Theare following the same general path as the second-generation chips. First to be released are the high-end quad-core Core i7 processors, followed a month or so later by the everyday dual-core versions found in most mainstream laptops.
What this means is that to be the first on the block with one of the new CPUs (formerly code-named Ivy Bridge), you’ll have to get a high-end PC, typically the type aimed at serious gamers. Origin, a boutique PC maker founded by former Alienware employees, is one of the first companies to offer the new CPUs, in a refreshed version of its EON17-S gaming laptop.
New CPU aside, this $3,499 EON17-S is very similar to the previous model, which we reviewed in 2011. It’s still based on a customized version of a Clevo 17-inch laptop chassis (Clevo is a Taiwanese manufacturer that makes generic laptops that other computer companies tweak and rebrand as their own). This Ivy Bridge version will also add a new custom panel on the back of the lid, but otherwise the chassis and interior are identical.
Note that the new lid panel wasn’t ready in time for this review, so it’s not reflected in the photographs or video here, but you can see it here, and the system can be ordered with either the old or new lid design. We saw the new lid design at CES 2012, and it has an angular, finned look that’s clearly Alienware-inspired.
With Origin, you get first crack at the latest hardware, although the benefits of Intel’s new Ivy Bridge CPUs are largely focused on the HD 4000 integrated graphics performance. With the powerful (and also new) Nvidia GeForce 675M graphics card included here, you probably won’t get much of a chance to appreciate that.
Companies such as Hewlett-Packard and Dell offer more inventive proprietary industrial designs, but their systems lack the hand-assembled and tested boutique feel. The starting price for the EON17-S is a reasonable $1,592, but if you’re looking for a dual-core Core i5 CPU, a mere 4GB of RAM, and other midlevel components, this is not the laptop for you. Anyone building an EON17-S from Origin’s extensive list of customizations is probably looking for serious components.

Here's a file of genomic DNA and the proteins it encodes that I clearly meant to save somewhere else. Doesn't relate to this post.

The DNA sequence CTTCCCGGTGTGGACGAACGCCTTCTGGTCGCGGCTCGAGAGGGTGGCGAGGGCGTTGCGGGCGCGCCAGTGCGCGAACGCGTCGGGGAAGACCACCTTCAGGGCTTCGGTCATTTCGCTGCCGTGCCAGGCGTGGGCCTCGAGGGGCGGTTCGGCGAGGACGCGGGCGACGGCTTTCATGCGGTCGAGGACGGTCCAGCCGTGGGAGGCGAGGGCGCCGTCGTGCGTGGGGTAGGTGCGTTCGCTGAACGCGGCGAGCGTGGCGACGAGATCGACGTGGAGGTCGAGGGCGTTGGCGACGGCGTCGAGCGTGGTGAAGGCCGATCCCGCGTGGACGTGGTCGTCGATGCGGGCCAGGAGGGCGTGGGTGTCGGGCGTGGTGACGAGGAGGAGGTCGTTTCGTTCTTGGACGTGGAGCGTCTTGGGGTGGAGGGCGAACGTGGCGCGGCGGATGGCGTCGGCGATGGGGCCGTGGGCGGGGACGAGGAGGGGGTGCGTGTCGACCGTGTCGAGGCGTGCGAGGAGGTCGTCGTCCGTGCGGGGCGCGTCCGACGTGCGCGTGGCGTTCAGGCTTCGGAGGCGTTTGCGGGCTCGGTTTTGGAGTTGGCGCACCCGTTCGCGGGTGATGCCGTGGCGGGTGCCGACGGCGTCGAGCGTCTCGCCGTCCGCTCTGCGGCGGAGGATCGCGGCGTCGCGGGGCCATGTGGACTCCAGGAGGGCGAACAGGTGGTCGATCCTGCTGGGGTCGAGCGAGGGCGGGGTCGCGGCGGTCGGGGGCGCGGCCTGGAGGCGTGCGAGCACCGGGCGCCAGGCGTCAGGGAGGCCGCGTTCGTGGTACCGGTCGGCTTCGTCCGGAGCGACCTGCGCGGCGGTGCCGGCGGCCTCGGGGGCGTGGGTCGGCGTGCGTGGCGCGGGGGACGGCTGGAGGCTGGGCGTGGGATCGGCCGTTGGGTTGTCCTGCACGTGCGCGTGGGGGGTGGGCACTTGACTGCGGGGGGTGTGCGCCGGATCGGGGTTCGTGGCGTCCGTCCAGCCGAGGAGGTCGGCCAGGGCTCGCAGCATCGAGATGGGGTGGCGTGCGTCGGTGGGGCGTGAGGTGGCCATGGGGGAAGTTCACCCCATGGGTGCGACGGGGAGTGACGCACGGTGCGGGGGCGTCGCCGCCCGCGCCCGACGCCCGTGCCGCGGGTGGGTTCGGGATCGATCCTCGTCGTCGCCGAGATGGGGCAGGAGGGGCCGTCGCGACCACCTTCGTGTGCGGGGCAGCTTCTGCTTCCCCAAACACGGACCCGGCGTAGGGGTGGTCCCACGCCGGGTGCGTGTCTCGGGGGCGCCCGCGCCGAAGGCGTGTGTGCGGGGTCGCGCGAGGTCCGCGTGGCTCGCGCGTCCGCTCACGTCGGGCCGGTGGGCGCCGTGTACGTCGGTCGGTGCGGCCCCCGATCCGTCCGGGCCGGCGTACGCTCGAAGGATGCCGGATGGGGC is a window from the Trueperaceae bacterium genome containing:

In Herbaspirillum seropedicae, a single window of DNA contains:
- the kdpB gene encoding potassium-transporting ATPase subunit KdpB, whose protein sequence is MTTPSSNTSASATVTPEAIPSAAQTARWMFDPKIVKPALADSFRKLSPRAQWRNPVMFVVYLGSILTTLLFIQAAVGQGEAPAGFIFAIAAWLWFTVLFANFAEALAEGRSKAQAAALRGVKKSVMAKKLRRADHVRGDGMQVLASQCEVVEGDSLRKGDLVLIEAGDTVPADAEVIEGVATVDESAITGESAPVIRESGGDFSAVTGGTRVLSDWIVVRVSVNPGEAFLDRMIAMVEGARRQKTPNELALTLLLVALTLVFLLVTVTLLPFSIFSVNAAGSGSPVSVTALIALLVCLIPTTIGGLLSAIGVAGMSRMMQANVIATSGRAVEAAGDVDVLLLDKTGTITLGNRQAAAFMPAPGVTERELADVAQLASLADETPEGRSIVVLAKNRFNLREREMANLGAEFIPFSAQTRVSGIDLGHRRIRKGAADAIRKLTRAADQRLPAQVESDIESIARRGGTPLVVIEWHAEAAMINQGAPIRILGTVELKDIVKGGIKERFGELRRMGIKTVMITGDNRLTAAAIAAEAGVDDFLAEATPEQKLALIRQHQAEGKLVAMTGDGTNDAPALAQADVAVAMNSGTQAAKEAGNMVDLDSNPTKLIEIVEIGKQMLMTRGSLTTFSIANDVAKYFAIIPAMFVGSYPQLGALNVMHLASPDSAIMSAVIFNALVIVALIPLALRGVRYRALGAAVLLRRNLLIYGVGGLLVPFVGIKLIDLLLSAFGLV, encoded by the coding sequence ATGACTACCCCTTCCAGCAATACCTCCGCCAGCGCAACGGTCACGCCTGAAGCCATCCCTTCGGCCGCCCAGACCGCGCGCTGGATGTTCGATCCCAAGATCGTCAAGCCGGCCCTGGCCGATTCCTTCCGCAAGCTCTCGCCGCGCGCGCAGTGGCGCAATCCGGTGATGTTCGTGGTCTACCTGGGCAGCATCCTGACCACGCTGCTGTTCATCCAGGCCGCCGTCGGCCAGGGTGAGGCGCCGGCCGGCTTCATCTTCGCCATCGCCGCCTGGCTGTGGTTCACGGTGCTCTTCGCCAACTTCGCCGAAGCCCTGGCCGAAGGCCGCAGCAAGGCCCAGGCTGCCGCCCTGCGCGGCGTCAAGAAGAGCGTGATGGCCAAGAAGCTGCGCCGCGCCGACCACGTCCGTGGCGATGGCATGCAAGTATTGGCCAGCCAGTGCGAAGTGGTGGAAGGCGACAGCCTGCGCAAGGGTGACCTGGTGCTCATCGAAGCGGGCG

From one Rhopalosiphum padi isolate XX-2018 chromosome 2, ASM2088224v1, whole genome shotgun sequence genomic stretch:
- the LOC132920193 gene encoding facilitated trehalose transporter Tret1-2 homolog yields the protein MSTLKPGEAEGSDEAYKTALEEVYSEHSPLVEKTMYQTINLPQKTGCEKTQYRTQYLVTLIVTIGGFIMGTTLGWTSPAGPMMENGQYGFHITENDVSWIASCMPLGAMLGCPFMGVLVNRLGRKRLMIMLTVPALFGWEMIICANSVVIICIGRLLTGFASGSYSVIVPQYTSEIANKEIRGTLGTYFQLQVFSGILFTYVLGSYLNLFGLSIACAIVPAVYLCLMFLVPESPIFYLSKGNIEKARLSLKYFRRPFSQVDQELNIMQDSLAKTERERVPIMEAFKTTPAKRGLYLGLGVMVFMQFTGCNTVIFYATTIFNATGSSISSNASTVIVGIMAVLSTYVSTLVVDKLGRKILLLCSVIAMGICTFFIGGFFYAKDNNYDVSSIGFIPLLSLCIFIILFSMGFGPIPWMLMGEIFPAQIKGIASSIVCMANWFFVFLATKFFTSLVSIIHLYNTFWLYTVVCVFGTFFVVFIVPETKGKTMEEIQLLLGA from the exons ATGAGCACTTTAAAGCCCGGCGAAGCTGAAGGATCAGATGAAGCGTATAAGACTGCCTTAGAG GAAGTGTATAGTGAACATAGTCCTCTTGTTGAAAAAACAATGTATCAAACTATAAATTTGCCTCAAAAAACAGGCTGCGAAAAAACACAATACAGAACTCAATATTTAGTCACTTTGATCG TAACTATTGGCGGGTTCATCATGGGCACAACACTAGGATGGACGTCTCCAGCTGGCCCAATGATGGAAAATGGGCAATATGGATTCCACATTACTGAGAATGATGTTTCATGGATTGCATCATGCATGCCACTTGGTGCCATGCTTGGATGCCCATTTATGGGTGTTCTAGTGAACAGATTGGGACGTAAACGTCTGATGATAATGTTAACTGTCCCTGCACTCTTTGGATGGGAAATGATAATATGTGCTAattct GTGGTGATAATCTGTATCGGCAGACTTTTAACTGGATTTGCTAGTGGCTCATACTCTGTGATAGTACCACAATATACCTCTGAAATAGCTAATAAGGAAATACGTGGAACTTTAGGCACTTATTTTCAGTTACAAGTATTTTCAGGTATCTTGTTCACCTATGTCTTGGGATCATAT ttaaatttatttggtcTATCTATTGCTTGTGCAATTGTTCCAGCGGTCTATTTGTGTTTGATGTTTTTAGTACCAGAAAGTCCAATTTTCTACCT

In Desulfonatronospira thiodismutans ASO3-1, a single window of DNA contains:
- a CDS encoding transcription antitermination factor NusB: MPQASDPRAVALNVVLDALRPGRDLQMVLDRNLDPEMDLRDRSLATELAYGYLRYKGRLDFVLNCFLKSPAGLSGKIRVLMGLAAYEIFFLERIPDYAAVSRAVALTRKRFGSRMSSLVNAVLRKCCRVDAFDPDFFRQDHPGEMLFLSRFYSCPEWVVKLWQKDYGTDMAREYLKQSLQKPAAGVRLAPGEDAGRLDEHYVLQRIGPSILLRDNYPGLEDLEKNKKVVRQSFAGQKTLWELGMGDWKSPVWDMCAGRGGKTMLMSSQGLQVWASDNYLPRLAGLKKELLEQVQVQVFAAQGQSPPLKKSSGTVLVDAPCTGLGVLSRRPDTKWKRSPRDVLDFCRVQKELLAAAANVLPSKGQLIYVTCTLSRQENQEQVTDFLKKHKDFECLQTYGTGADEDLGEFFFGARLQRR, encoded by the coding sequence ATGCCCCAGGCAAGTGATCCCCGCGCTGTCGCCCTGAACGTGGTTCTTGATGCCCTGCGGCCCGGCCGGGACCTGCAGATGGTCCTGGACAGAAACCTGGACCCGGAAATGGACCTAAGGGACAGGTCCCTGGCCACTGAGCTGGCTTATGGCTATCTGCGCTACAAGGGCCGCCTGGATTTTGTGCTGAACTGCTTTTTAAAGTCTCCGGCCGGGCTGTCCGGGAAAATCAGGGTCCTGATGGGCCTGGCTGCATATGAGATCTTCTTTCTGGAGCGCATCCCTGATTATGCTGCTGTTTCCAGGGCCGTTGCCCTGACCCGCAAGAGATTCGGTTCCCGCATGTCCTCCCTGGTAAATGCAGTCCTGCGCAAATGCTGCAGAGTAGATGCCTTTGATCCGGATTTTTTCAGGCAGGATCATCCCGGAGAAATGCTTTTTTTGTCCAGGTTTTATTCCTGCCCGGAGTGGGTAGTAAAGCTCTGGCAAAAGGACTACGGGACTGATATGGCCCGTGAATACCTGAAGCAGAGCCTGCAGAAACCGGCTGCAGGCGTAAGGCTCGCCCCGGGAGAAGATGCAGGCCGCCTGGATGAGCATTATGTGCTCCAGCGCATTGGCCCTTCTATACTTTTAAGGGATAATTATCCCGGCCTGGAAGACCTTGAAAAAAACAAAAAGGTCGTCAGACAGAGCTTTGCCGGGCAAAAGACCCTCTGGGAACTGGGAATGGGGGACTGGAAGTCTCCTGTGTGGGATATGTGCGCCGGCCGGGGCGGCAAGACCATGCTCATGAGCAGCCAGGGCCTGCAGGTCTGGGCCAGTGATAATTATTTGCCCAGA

|Price as reviewed / starting price||$3,499 / $1,592|
|Processor||2.9GHz Intel Core i7-3920XM|
|Memory||16GB, 1,333MHz DDR3|
|Hard drive||240GB SSD (2x120GB) / 1.0TB 5,400rpm|
|Graphics||Nvidia GeForce GTX 675M / Intel HD 4000|
|Operating system||Windows 7 Home Premium (64-bit)|
|Dimensions (WD)||16.2×10.9 inches|
|Screen size (diagonal)||17.3 inches|
|System weight / Weight with AC adapter||8.6 pounds / 11.1 pounds|
Even apart from our previous EON17-S review, the basic black design of the chassis might look familiar. That’s because the system is build around a Clevo laptop chassis, which is par for the course from smaller PC makers who can’t design and fabricate their own custom laptop shells (as Apple, Dell, HP, and others do). Instead, companies such as Origin take an off-the-shelf body and customize it, adding value by hand-assembling and testing the systems, overclocking parts, and making minor cosmetic changes.